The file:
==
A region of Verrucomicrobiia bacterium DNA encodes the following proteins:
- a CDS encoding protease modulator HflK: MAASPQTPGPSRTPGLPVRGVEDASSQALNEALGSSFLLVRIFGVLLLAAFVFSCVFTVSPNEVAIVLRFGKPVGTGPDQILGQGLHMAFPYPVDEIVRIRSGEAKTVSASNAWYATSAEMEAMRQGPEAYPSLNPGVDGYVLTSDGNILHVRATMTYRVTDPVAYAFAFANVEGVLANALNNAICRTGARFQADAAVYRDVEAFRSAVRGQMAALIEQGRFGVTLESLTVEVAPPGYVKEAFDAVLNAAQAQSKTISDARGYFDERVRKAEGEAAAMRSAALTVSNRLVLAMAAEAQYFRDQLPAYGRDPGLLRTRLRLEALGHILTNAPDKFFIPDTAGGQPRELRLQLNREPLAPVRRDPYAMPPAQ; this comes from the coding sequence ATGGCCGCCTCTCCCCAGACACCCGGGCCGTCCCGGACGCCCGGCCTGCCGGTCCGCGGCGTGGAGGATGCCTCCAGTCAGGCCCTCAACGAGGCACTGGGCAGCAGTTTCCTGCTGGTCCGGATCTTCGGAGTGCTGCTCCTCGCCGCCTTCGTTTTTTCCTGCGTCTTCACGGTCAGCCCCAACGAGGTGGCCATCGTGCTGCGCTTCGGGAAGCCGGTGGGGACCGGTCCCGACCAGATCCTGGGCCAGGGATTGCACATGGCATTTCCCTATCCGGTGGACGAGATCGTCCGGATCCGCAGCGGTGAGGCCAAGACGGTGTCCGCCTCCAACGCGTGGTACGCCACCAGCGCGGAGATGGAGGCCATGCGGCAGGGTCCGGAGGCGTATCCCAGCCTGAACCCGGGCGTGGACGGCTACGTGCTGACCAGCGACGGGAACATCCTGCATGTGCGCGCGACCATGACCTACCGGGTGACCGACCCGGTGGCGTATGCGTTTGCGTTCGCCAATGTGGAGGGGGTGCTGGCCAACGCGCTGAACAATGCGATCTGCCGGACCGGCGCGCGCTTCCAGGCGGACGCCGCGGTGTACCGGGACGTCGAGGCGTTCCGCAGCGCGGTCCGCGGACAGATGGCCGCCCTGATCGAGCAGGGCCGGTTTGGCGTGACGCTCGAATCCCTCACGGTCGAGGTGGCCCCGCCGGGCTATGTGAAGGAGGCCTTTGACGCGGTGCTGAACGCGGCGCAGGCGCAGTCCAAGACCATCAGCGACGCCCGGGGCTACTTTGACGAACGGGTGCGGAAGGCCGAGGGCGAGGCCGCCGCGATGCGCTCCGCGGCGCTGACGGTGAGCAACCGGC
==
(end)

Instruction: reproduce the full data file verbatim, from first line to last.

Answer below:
A region of Verrucomicrobiia bacterium DNA encodes the following proteins:
- a CDS encoding protease modulator HflK: MAASPQTPGPSRTPGLPVRGVEDASSQALNEALGSSFLLVRIFGVLLLAAFVFSCVFTVSPNEVAIVLRFGKPVGTGPDQILGQGLHMAFPYPVDEIVRIRSGEAKTVSASNAWYATSAEMEAMRQGPEAYPSLNPGVDGYVLTSDGNILHVRATMTYRVTDPVAYAFAFANVEGVLANALNNAICRTGARFQADAAVYRDVEAFRSAVRGQMAALIEQGRFGVTLESLTVEVAPPGYVKEAFDAVLNAAQAQSKTISDARGYFDERVRKAEGEAAAMRSAALTVSNRLVLAMAAEAQYFRDQLPAYGRDPGLLRTRLRLEALGHILTNAPDKFFIPDTAGGQPRELRLQLNREPLAPVRRDPYAMPPAQ; this comes from the coding sequence ATGGCCGCCTCTCCCCAGACACCCGGGCCGTCCCGGACGCCCGGCCTGCCGGTCCGCGGCGTGGAGGATGCCTCCAGTCAGGCCCTCAACGAGGCACTGGGCAGCAGTTTCCTGCTGGTCCGGATCTTCGGAGTGCTGCTCCTCGCCGCCTTCGTTTTTTCCTGCGTCTTCACGGTCAGCCCCAACGAGGTGGCCATCGTGCTGCGCTTCGGGAAGCCGGTGGGGACCGGTCCCGACCAGATCCTGGGCCAGGGATTGCACATGGCATTTCCCTATCCGGTGGACGAGATCGTCCGGATCCGCAGCGGTGAGGCCAAGACGGTGTCCGCCTCCAACGCGTGGTACGCCACCAGCGCGGAGATGGAGGCCATGCGGCAGGGTCCGGAGGCGTATCCCAGCCTGAACCCGGGCGTGGACGGCTACGTGCTGACCAGCGACGGGAACATCCTGCATGTGCGCGCGACCATGACCTACCGGGTGACCGACCCGGTGGCGTATGCGTTTGCGTTCGCCAATGTGGAGGGGGTGCTGGCCAACGCGCTGAACAATGCGATCTGCCGGACCGGCGCGCGCTTCCAGGCGGACGCCGCGGTGTACCGGGACGTCGAGGCGTTCCGCAGCGCGGTCCGCGGACAGATGGCCGCCCTGATCGAGCAGGGCCGGTTTGGCGTGACGCTCGAATCCCTCACGGTCGAGGTGGCCCCGCCGGGCTATGTGAAGGAGGCCTTTGACGCGGTGCTGAACGCGGCGCAGGCGCAGTCCAAGACCATCAGCGACGCCCGGGGCTACTTTGACGAACGGGTGCGGAAGGCCGAGGGCGAGGCCGCCGCGATGCGCTCCGCGGCGCTGACGGTGAGCAACCGGC